|Document Type:||Journal Article|
|Title:||Incorporating Climate and Ocean Change into Extinction Risk Assessments for 82 Coral Species|
|Author:||R. E. Brainard, C. Birkeland, C. M. Eakin, Paul McElhany, M. Patterson, G. A. Piniak, M. Dunlap, M. Weijerman|
|Publication Year:||In press|
|Keywords:||Corals,Endangered Species Act,climate change|
|Abstract:||Unlike commercial or iconic species, many marine invertebrate species facing potential extinction have uncertain taxonomies and poorly known demographic and ecological traits. Uncertainties are compounded when potential extinction drivers are climate and ocean changes whose impacts on even widespread and abundant species are only partially understood. The U.S. Endangered Species Act (ESA) mandates conservation management decisions based on the extinction risk to species based on the best available information. This paper describes an expert threat-based approach used to assess the extinction risk from climate change and other threats to 82 coral species for which population status and threat response information was limited. Such methods are urgently needed because limited budgets and manpower prevent adequate data from being obtained for many vulnerable marine species. Significant species-specific information gaps and uncertainties precluded us from conducting quantitative assessments of habitat loss or population declines and forced consideration of demographic characteristics and threat vulnerabilities at genus or family levels. Adapting some approaches used by other assessments and developing some new ones, we rated the importance of threats contributing to coral extinction risk, and assessed those threats against limited population status and trend information to evaluate each species extinction risk in the 21st century. Species most susceptible to high-importance climate-related threats were among those at greatest extinction risk. Species with narrow geographic or habitat ranges were interpreted to have increased extinction risk because of the potential impact of local threats. This work contributed to a proposal to list 66 coral species under the ESA and provides a general approach to assessing extinction risks for other data-limited species that are likely to be impacted by global-scale threats.|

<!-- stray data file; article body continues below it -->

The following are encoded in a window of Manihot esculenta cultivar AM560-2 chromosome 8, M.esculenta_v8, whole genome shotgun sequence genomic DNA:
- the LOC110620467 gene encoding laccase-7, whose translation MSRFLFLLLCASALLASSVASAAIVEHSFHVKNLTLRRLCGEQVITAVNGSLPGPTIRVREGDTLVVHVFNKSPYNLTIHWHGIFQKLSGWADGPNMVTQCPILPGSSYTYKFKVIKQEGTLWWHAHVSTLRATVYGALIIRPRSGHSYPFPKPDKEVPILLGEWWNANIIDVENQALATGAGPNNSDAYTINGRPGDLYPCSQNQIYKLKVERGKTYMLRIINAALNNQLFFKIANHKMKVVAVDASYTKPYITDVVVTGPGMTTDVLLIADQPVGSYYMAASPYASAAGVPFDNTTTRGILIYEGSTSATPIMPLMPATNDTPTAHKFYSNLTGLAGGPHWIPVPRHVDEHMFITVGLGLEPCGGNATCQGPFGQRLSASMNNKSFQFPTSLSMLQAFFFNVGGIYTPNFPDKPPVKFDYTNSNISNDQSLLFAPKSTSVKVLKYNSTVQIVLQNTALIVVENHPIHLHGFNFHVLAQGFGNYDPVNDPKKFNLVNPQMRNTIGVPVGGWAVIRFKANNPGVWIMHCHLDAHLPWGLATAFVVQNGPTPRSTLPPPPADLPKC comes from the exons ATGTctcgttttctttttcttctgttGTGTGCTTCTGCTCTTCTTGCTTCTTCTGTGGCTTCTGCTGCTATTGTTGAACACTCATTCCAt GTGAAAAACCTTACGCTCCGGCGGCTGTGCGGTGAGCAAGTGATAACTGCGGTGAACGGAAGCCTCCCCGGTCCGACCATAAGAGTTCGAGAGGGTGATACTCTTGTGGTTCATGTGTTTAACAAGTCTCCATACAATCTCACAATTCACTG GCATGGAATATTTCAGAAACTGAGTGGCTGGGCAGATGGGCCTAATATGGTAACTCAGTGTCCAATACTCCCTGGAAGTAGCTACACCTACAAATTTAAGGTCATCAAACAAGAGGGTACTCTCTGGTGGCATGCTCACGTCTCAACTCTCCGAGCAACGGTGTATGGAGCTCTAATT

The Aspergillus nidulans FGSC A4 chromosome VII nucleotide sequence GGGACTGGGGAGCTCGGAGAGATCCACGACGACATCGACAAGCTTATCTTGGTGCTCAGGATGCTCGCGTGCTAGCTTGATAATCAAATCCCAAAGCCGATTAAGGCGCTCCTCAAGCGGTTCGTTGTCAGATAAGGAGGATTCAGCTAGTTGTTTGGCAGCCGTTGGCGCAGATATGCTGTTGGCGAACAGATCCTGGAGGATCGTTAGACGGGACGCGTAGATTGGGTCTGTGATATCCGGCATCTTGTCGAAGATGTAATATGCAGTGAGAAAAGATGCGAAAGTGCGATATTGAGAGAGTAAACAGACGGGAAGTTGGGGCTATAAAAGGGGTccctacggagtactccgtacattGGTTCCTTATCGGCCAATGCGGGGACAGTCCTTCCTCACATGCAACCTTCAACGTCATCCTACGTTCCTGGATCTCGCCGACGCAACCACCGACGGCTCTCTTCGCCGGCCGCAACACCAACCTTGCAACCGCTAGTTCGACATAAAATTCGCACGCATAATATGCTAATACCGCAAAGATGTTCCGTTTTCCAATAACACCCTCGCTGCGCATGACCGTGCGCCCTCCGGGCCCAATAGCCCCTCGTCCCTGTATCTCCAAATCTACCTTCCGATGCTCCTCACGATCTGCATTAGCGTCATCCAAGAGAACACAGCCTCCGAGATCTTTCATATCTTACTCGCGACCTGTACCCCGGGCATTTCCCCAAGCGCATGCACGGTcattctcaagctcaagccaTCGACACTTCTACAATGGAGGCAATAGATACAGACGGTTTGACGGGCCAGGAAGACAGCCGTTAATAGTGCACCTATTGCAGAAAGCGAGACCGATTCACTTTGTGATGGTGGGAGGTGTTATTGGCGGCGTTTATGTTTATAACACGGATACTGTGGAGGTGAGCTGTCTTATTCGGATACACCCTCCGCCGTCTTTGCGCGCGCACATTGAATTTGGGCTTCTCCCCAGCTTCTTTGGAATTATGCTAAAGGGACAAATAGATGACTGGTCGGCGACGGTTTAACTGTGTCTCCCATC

|Theme:||Recovery, Rebuilding and Sustainability of Marine and Anadromous Species|
Develop methods to use physiological and biological information to predict population-level processes.
Describe the relationship among human activities and species stock status, recovery, rebuilding and sustainability.